Also found in: Thesaurus, Wikipedia.


 (ĭ-nō′kē-tä′kē, -dä′-) or e·no·ki·da·ke (-dä′-)
A mushroom (Flammulina velutipes) native to North America and eastern Asia that has a brown cap with a velvety stem when growing outdoors and a small white cap with a long thin stem when cultivated.

[Japanese : enoki, Japanese hackberry tree (Celtis sinensis var. japonica), on whose stumps the mushroom commonly grows + take, mushroom.]
American Heritage® Dictionary of the English Language, Fifth Edition. Copyright © 2016 by Houghton Mifflin Harcourt Publishing Company. Published by Houghton Mifflin Harcourt Publishing Company. All rights reserved.


(Plants) a mushroom of the genus Flammulina used in Asian cuisine
Collins English Dictionary – Complete and Unabridged, 12th Edition 2014 © HarperCollins Publishers 1991, 1994, 1998, 2000, 2003, 2006, 2007, 2009, 2011, 2014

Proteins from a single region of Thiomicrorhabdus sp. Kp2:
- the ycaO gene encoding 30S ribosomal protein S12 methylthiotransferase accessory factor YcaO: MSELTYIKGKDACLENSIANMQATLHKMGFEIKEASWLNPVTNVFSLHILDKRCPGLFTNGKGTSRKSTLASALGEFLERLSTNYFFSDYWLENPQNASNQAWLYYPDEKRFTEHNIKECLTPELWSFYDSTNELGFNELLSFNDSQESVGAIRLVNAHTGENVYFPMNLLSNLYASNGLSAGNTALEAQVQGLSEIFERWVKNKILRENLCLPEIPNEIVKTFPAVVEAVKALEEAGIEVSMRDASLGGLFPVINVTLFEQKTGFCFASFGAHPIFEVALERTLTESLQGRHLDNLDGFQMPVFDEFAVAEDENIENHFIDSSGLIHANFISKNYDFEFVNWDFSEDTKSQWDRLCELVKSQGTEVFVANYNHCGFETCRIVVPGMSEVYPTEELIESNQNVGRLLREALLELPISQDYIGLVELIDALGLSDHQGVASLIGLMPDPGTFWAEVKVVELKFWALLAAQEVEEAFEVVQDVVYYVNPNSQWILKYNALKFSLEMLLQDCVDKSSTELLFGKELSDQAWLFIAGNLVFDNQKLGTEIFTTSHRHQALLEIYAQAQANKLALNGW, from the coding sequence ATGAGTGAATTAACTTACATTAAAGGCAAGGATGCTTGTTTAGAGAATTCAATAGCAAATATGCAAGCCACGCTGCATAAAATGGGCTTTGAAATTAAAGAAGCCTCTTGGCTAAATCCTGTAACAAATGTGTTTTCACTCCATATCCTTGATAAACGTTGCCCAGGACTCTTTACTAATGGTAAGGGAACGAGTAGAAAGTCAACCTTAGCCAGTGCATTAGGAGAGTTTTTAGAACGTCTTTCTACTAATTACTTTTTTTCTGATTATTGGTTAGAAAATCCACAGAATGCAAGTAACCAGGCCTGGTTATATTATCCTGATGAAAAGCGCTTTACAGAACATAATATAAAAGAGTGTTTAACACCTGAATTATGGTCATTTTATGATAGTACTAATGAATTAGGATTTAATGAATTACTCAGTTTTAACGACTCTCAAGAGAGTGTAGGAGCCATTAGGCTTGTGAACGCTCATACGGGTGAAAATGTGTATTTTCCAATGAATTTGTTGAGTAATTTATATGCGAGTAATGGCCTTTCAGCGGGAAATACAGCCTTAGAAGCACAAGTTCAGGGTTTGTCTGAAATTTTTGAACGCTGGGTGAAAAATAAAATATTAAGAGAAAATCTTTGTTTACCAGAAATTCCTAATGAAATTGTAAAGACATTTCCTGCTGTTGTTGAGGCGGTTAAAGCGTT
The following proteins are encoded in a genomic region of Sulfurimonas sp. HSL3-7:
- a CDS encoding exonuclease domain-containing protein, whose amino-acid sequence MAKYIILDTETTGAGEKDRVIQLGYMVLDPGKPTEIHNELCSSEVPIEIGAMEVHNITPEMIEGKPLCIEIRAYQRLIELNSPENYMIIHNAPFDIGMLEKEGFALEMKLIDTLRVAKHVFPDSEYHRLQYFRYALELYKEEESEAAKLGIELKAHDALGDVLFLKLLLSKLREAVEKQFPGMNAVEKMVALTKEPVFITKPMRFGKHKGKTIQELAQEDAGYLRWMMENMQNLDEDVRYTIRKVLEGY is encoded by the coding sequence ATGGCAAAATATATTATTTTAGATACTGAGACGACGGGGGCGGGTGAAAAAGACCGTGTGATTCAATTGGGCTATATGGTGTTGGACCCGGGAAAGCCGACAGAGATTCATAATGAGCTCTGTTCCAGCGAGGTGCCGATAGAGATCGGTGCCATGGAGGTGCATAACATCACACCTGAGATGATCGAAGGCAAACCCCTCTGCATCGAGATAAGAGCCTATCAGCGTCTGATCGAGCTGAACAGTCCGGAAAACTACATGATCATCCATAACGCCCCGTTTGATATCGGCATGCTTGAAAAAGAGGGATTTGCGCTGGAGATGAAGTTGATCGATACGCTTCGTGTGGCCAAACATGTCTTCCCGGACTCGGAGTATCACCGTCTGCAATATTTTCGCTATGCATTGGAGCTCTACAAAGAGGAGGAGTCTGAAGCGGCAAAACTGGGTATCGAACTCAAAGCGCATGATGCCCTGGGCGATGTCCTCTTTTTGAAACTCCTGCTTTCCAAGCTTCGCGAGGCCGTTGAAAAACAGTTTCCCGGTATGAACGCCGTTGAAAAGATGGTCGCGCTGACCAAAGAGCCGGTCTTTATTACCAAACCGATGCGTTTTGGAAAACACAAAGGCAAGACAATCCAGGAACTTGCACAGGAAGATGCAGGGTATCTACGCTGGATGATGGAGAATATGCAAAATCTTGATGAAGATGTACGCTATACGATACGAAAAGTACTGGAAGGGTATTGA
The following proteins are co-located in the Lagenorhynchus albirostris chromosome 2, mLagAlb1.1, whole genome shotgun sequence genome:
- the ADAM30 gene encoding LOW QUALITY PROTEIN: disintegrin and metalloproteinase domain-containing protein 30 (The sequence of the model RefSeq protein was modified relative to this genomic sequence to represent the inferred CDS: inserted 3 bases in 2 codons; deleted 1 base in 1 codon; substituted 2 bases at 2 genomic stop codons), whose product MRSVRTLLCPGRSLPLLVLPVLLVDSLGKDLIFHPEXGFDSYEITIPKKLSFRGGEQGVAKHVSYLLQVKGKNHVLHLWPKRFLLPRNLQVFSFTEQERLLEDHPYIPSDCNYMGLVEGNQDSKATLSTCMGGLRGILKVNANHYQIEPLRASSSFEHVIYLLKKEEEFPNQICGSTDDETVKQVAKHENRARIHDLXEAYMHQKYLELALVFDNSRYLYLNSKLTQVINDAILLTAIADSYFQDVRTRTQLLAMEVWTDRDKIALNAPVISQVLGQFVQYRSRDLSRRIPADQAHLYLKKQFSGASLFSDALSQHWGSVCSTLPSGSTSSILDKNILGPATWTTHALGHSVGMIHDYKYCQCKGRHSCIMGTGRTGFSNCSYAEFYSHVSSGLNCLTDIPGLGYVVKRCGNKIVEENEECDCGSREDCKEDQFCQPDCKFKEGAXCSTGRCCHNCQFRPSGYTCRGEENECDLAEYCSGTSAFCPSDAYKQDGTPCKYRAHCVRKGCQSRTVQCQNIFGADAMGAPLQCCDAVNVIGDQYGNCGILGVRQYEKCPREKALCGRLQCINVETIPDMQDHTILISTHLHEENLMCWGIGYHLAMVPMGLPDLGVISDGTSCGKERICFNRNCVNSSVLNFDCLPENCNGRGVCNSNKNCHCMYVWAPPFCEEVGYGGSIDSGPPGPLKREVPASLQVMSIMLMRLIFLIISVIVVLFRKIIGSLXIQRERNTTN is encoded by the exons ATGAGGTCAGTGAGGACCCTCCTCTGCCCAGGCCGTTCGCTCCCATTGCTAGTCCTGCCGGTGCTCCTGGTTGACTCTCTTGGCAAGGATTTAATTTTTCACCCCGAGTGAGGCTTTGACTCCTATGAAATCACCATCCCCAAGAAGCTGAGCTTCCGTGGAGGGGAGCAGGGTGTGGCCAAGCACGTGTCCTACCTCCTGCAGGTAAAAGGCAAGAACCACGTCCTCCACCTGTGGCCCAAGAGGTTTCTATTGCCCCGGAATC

Mentioned in ?
References in periodicals archive ?
Mix an assortment of greens, corn, udon, sotanghon, black fungus, enokitake, shitake, mushroom balls, lobster balls, fishballs, fish roe roll, chikuwa, crabsticks, and tofu in a hot satay broth brought to a boil right on your table.
"Lebanese cuisine is poor in mushroom culture, but we are trying to introduce these mushroom kinds by adding our Lebanese flavors, such as garlic, lemon, parsley, coriander and sumac," he says, in the hope that one day the traditional white-bottomed mushrooms, as well as the more gourmet shiitake, nameko and enokitake mushrooms popular in Japan will become an essential part of the country's cuisine.
To inoculate them, cut into the straw with a root knife and insert your preferred mushroom spawn; you can use oyster or enokitake sawdust spawn.
Also known as enokitake, golden needle, or lily mushrooms; threadlike, crunchy, and mild, they're often packaged in cellophane.